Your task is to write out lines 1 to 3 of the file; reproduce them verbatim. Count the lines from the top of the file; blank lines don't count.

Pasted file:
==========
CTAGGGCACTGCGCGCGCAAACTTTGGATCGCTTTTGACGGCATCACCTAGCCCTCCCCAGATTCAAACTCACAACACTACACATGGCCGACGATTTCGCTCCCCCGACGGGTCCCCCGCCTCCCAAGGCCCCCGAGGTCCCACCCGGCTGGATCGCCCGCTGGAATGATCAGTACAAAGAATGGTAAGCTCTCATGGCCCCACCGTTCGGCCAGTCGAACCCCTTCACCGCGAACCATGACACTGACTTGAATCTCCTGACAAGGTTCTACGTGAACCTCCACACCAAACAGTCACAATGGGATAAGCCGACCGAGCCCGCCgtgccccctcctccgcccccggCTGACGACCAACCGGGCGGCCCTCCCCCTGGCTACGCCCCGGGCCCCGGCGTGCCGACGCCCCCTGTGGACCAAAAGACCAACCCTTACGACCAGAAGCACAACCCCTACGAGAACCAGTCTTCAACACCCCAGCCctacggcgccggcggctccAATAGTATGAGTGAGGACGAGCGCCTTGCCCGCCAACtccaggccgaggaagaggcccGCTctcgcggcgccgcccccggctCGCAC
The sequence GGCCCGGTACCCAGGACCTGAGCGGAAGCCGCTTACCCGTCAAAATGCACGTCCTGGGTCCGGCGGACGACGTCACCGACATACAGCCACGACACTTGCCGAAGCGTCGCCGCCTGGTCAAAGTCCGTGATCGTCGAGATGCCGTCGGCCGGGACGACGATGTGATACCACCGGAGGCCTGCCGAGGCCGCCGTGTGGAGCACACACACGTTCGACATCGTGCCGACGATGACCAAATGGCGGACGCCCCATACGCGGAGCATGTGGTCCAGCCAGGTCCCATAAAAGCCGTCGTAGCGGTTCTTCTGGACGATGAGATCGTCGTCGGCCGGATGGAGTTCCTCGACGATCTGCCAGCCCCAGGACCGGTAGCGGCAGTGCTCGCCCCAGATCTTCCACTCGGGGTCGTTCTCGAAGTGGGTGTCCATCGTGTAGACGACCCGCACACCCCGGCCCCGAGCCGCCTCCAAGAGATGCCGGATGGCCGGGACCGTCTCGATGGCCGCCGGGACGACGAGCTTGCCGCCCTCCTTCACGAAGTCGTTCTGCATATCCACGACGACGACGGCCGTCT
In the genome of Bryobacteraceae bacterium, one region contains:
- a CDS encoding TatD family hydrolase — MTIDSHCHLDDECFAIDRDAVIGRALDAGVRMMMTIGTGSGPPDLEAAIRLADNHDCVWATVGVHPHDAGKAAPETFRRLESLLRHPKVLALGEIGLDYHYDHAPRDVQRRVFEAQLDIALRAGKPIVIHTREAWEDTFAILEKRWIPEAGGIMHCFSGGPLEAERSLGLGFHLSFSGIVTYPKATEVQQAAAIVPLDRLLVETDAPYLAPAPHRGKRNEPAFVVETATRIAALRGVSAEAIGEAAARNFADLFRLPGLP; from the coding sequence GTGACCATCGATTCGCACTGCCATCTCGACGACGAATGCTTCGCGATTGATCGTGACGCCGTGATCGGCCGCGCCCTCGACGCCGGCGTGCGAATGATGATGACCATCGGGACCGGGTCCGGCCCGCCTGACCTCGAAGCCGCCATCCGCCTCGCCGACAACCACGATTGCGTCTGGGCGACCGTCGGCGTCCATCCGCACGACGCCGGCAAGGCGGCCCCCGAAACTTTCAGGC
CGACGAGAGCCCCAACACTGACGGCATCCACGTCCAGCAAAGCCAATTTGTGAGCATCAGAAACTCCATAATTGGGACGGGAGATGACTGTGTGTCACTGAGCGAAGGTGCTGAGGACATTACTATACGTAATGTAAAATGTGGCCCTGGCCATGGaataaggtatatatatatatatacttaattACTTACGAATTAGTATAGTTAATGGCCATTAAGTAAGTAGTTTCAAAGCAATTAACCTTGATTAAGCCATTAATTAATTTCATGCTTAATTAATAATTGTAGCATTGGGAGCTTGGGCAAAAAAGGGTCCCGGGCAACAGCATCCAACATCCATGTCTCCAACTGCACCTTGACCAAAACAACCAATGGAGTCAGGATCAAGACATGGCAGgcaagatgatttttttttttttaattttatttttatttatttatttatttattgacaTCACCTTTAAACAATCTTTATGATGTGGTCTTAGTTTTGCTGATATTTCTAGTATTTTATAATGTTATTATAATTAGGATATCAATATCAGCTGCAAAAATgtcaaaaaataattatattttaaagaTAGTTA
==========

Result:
CTAGGGCACTGCGCGCGCAAACTTTGGATCGCTTTTGACGGCATCACCTAGCCCTCCCCAGATTCAAACTCACAACACTACACATGGCCGACGATTTCGCTCCCCCGACGGGTCCCCCGCCTCCCAAGGCCCCCGAGGTCCCACCCGGCTGGATCGCCCGCTGGAATGATCAGTACAAAGAATGGTAAGCTCTCATGGCCCCACCGTTCGGCCAGTCGAACCCCTTCACCGCGAACCATGACACTGACTTGAATCTCCTGACAAGGTTCTACGTGAACCTCCACACCAAACAGTCACAATGGGATAAGCCGACCGAGCCCGCCgtgccccctcctccgcccccggCTGACGACCAACCGGGCGGCCCTCCCCCTGGCTACGCCCCGGGCCCCGGCGTGCCGACGCCCCCTGTGGACCAAAAGACCAACCCTTACGACCAGAAGCACAACCCCTACGAGAACCAGTCTTCAACACCCCAGCCctacggcgccggcggctccAATAGTATGAGTGAGGACGAGCGCCTTGCCCGCCAACtccaggccgaggaagaggcccGCTctcgcggcgccgcccccggctCGCAC
The sequence GGCCCGGTACCCAGGACCTGAGCGGAAGCCGCTTACCCGTCAAAATGCACGTCCTGGGTCCGGCGGACGACGTCACCGACATACAGCCACGACACTTGCCGAAGCGTCGCCGCCTGGTCAAAGTCCGTGATCGTCGAGATGCCGTCGGCCGGGACGACGATGTGATACCACCGGAGGCCTGCCGAGGCCGCCGTGTGGAGCACACACACGTTCGACATCGTGCCGACGATGACCAAATGGCGGACGCCCCATACGCGGAGCATGTGGTCCAGCCAGGTCCCATAAAAGCCGTCGTAGCGGTTCTTCTGGACGATGAGATCGTCGTCGGCCGGATGGAGTTCCTCGACGATCTGCCAGCCCCAGGACCGGTAGCGGCAGTGCTCGCCCCAGATCTTCCACTCGGGGTCGTTCTCGAAGTGGGTGTCCATCGTGTAGACGACCCGCACACCCCGGCCCCGAGCCGCCTCCAAGAGATGCCGGATGGCCGGGACCGTCTCGATGGCCGCCGGGACGACGAGCTTGCCGCCCTCCTTCACGAAGTCGTTCTGCATATCCACGACGACGACGGCCGTCT
In the genome of Bryobacteraceae bacterium, one region contains: